An expert witness said Friday he could not find any blood on the clothing that actor Robert Blake wore the night his wife was shot to death.
Rod Englert, a crime scene reconstructionist, testified he was asked to analyze Blake’s clothes and those of Bonny Lee Bakley to determine the blood patterns left by two gunshot wounds to her head and shoulder.
He said he did numerous tests on the actor’s clothes, including spraying them with a chemical called Luminol, and found not a speck of blood on his T-shirt, jeans, boots, socks or belt.
In the case of Bakley, Englert said he found blood consistent with the gunshot wounds and said he believed one of her arms was raised when she was shot. He also said the interior of the car in which she was sitting had numerous blood stains.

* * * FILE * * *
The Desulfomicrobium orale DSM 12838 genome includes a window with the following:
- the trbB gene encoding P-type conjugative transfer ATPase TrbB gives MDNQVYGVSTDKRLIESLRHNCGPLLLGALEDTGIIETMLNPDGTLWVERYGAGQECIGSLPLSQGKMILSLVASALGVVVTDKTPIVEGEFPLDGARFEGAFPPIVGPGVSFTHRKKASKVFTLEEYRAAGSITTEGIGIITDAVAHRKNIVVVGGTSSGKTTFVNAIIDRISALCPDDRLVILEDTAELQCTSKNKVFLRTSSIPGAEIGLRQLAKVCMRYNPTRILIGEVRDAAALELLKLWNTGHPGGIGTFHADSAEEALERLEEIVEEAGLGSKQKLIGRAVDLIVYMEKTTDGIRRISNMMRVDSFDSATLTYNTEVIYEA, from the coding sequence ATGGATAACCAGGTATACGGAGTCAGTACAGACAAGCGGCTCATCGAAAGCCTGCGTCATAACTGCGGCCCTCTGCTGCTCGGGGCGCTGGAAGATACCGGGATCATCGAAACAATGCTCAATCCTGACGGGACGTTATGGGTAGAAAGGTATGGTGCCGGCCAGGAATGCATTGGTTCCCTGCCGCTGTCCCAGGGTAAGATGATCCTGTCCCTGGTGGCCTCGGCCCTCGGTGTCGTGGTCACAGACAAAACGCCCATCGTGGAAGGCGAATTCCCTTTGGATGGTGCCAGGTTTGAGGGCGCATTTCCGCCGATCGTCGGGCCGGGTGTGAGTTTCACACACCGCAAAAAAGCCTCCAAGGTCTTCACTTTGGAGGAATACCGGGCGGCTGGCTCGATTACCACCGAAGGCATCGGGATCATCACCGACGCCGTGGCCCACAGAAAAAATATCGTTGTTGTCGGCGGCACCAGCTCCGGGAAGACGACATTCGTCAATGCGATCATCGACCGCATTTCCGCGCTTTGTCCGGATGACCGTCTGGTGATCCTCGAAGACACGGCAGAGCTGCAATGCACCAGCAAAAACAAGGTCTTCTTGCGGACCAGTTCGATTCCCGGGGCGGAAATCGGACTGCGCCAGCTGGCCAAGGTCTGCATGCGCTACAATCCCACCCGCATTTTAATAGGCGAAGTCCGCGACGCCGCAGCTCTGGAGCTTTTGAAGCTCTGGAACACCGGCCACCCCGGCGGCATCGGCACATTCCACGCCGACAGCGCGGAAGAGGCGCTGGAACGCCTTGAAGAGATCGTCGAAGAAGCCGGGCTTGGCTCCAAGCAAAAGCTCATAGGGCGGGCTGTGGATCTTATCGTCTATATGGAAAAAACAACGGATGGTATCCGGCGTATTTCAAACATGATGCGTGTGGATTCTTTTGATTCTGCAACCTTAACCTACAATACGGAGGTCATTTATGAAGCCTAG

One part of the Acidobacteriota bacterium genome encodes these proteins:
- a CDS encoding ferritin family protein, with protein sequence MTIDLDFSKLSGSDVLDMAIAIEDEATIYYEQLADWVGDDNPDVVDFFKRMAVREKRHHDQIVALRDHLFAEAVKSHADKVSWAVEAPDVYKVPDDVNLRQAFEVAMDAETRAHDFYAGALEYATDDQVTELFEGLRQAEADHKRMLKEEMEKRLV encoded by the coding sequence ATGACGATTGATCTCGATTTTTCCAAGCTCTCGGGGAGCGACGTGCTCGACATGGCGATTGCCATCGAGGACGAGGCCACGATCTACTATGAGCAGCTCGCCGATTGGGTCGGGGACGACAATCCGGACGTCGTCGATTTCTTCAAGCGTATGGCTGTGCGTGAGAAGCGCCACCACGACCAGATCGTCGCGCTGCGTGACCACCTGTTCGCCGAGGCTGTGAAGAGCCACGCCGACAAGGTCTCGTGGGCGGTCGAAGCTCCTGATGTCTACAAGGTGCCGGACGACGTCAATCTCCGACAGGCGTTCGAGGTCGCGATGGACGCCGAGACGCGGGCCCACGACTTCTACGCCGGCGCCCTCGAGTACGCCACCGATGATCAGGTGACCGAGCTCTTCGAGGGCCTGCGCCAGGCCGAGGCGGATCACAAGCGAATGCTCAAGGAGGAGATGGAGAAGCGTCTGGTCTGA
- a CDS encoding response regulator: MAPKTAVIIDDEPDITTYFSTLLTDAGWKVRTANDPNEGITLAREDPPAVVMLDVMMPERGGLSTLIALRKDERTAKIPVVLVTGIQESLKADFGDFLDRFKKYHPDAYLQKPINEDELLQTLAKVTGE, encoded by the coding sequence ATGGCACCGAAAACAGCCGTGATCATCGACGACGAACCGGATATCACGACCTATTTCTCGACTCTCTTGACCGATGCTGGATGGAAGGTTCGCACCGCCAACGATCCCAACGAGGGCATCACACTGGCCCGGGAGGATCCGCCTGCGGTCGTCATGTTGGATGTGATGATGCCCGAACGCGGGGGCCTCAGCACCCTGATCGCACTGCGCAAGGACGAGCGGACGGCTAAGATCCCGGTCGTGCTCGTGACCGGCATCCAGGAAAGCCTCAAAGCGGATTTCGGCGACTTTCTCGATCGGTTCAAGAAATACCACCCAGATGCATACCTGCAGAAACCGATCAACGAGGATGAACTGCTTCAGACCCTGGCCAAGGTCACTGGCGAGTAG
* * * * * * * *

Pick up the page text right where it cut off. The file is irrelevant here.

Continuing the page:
In order for blood to be transferred to the clothing of a killer, “the shooter would have had to be right on top of her,” Englert said.
A medical examiner has testified the shooter was perhaps one to two feet away from Bakley when the gun was fired.
Englert’s written report, read in court by defense attorney M. Gerald Schwartzbach, noted: “The lack of blood on Robert Blake’s clothing does not eliminate him as being the shooter of Bonny Bakley.”
“So, your report does not tell us one way or the other who shot Bonny Bakley?” asked Schwartzbach.
“That is correct,” he replied.
Jurors listened attentively to the first testimony since they toured the crime scene late Thursday. They had a chance to examine a duplicate of the car where Bakley was shot on May 4, 2001.
Englert and another forensics expert were to return to the witness stand when court resumes after the Martin Luther King Jr. Day holiday.
In a little less than three weeks of testimony, Deputy District Attorney Shellie Samuels has called 35 witnesses, the majority of them discussing Blake’s demeanor and actions the night of Bakley’s killing.
Still to come are witnesses who claim Blake solicited them to kill his wife. Samuels is expected to conclude her case by month’s end.
Blake, 71, is on trial on charges of murder, soliciting others to commit a murder and lying in wait.